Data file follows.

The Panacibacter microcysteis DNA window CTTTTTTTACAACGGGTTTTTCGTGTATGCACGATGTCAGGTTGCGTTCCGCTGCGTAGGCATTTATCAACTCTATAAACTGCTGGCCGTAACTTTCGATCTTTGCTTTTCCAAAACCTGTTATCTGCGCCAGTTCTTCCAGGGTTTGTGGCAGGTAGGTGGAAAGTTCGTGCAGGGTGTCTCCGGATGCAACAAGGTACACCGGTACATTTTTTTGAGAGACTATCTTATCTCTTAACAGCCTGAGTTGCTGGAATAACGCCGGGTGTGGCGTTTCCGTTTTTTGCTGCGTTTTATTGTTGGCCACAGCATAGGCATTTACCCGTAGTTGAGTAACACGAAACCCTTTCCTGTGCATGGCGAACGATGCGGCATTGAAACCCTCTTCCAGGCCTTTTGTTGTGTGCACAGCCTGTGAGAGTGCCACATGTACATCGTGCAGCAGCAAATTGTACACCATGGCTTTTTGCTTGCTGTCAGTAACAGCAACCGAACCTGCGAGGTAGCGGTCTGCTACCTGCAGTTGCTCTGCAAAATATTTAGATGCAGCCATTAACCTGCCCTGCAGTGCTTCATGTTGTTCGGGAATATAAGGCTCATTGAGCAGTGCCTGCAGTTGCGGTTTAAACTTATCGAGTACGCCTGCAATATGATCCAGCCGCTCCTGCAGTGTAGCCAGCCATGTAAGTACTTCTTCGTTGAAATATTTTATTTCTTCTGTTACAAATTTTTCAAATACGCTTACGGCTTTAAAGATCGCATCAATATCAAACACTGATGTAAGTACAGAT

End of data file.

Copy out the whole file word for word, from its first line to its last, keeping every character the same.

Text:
The Panacibacter microcysteis DNA window CTTTTTTTACAACGGGTTTTTCGTGTATGCACGATGTCAGGTTGCGTTCCGCTGCGTAGGCATTTATCAACTCTATAAACTGCTGGCCGTAACTTTCGATCTTTGCTTTTCCAAAACCTGTTATCTGCGCCAGTTCTTCCAGGGTTTGTGGCAGGTAGGTGGAAAGTTCGTGCAGGGTGTCTCCGGATGCAACAAGGTACACCGGTACATTTTTTTGAGAGACTATCTTATCTCTTAACAGCCTGAGTTGCTGGAATAACGCCGGGTGTGGCGTTTCCGTTTTTTGCTGCGTTTTATTGTTGGCCACAGCATAGGCATTTACCCGTAGTTGAGTAACACGAAACCCTTTCCTGTGCATGGCGAACGATGCGGCATTGAAACCCTCTTCCAGGCCTTTTGTTGTGTGCACAGCCTGTGAGAGTGCCACATGTACATCGTGCAGCAGCAAATTGTACACCATGGCTTTTTGCTTGCTGTCAGTAACAGCAACCGAACCTGCGAGGTAGCGGTCTGCTACCTGCAGTTGCTCTGCAAAATATTTAGATGCAGCCATTAACCTGCCCTGCAGTGCTTCATGTTGTTCGGGAATATAAGGCTCATTGAGCAGTGCCTGCAGTTGCGGTTTAAACTTATCGAGTACGCCTGCAATATGATCCAGCCGCTCCTGCAGTGTAGCCAGCCATGTAAGTACTTCTTCGTTGAAATATTTTATTTCTTCTGTTACAAATTTTTCAAATACGCTTACGGCTTTAAAGATCGCATCAATATCAAACACTGATGTAAGTACAGAT